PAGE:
Mama used to read Country Mouse, City Mouse to me and my brother when we were kids. That’s the fable about the country mouse who visits the city mouse and becomes so scared by the threats in the city that the country mouse returns home, never to explore anything outside of its house again.
While I didn’t (and don’t) fear city situations, as a child I easily identified as the country mouse. Unabashedly prideful, I claimed my frog-in-the-pocket, earthworm-digging-up country mouse position. In contrast, when Uncle, Aunt, and Cousin visited from their far-away, cosmopolitan life, they represented my city mice family. Their rare visits promised all things new and exciting.
On one of their visits, I spent the afternoon with them at the local Dairy Queen restaurant, which was about 10 miles from my home. The local Dairy Queen was a very special place for me. It was only about twice a school year that my mother would surprise me and my brother when she picked us up after school by saying, “I think today we’ll get burgers from Dairy Queen for dinner.” After burgers, I would further be treated to a vanilla ice cream cone.
What afternoon, sitting with Uncle, Aunt, and Cousin on the red Dairy Queen bench, I didn’t eat a vanilla ice cream cone. Instead, Uncle and Aunt ordered me and Cousin a banana split.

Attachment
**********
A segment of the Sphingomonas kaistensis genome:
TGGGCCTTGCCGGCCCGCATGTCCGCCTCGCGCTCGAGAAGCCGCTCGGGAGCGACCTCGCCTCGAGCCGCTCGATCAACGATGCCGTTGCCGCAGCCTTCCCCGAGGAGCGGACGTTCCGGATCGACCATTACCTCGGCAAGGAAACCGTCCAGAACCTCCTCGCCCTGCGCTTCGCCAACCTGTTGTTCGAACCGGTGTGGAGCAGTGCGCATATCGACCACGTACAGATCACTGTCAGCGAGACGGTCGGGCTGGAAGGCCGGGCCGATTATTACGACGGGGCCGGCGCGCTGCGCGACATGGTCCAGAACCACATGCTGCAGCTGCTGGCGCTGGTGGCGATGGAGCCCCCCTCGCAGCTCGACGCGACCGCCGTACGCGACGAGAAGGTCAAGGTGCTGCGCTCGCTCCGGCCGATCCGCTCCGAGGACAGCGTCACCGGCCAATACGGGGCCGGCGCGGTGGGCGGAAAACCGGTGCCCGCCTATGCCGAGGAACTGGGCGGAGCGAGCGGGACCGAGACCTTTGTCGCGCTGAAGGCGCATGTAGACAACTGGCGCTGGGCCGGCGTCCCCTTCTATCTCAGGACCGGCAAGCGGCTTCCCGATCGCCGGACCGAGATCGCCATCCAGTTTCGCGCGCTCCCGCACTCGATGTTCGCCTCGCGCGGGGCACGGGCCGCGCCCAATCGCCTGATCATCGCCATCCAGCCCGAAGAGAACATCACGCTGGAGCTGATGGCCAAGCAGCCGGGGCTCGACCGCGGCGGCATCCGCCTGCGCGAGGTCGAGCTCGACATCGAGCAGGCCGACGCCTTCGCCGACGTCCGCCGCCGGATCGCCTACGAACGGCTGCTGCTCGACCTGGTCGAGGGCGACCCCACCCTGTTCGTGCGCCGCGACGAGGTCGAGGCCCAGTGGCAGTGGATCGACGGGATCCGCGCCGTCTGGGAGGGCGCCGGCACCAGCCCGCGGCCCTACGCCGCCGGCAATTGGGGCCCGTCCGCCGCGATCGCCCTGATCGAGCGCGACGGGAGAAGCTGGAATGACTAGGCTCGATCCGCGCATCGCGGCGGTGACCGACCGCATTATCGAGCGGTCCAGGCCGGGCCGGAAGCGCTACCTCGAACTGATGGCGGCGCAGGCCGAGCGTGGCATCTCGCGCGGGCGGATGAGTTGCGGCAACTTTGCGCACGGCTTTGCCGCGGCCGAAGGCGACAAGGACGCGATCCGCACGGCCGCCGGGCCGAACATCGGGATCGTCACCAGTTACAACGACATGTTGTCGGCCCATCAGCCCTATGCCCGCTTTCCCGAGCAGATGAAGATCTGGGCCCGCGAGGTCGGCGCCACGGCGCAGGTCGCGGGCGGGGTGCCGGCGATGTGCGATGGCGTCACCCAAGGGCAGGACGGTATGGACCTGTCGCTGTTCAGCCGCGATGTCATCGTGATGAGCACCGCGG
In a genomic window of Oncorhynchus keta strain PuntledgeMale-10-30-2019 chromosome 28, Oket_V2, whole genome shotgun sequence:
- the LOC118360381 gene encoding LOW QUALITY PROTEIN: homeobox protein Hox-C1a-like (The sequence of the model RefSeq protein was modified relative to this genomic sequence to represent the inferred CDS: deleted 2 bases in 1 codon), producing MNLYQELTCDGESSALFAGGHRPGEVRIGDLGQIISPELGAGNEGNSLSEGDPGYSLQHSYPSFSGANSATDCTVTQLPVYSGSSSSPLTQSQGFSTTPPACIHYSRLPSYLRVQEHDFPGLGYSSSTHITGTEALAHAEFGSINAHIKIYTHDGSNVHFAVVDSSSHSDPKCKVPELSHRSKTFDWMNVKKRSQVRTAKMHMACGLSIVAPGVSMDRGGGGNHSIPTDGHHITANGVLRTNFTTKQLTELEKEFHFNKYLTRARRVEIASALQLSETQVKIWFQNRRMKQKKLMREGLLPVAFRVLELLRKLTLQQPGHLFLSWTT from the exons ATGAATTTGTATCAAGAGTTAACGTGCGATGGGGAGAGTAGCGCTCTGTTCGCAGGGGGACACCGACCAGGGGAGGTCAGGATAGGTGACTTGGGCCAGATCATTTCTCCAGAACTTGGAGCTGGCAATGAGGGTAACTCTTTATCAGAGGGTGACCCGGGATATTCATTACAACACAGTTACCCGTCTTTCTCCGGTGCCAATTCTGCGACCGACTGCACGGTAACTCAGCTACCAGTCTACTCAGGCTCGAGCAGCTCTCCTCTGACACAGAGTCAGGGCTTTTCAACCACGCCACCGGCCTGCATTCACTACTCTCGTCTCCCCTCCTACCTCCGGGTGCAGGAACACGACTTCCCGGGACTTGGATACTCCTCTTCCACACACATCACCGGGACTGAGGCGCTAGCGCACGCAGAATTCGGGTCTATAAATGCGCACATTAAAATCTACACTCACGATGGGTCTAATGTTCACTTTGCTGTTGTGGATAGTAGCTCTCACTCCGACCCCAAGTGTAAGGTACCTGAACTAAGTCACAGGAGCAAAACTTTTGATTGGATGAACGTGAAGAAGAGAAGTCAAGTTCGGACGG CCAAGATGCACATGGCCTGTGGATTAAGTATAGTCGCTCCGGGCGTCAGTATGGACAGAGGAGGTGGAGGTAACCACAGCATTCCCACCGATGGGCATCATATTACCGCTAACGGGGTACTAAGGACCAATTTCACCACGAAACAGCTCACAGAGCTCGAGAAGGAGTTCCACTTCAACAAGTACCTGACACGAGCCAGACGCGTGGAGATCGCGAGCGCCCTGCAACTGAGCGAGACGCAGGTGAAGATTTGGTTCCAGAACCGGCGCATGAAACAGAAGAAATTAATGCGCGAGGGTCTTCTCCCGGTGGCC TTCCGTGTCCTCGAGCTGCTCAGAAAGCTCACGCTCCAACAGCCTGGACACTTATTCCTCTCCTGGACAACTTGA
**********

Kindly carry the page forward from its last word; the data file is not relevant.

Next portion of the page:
Did you read that correctly, Reader?
Let me restate it in case you missed it.
That afternoon, sitting with Uncle, Aunt, and Cousin on the red Dairy Queen bench, I didn’t eat a vanilla ice cream cone. Instead, Uncle and Aunt ordered me and Cousin a BANANA! SPLIT!
“Whipped cream and nuts?” the Diary Queen attendant asked.
And Cousin, totally familiar with what, to me, felt like a city mouse option answered, “Yes! And extra cherries,” she added, “because we’re sharing!”
I, like a country mouse, was still thinking: BANANA! SPLIT!
When the dessert was placed in front of us, I realized I had never seen bananas split so lovely, the halves separated into opposite ends of the boat-shaped, plastic dish with three scoops of ice cream between them and a total of three different toppings—strawberry, chocolate, pineapple—on the ice cream scoops. I followed Cousin’s lead, digging in with my red plastic spoon, watching as the flavored toppings slowly swirled one into the other to create an ice cream palette.
At some point during that dessert-eating, Aunt or Uncle magically produced a wrapped box, a birthday gift containing my first introduction to designer clothing. Aunt and Uncle had gifted me my very own pair of Jordache jeans.
Even though I knew all about expensive Jordache jeans, I also knew my parents would not—could not—spend the money to buy the designer jeans. As I looked at those Jordache, Aunt offered, “Your mother told me you wanted a pair, so we asked her if we could get them for you.”
I sat smug and content in the Dairy Queen that afternoon, having tasted a piece of city mouse life. But being a country mouse, I knew I didn’t really need the jeans, and I also knew that Mama could probably make my own banana splits at home. My warm memory of that afternoon doesn’t stem directly from the material things I gained. My memory is sweet knowing that a family bond between city mice and country mice is strong enough to bridge the two diverse worlds, and it only took a visit to Dairy Queen to prove it.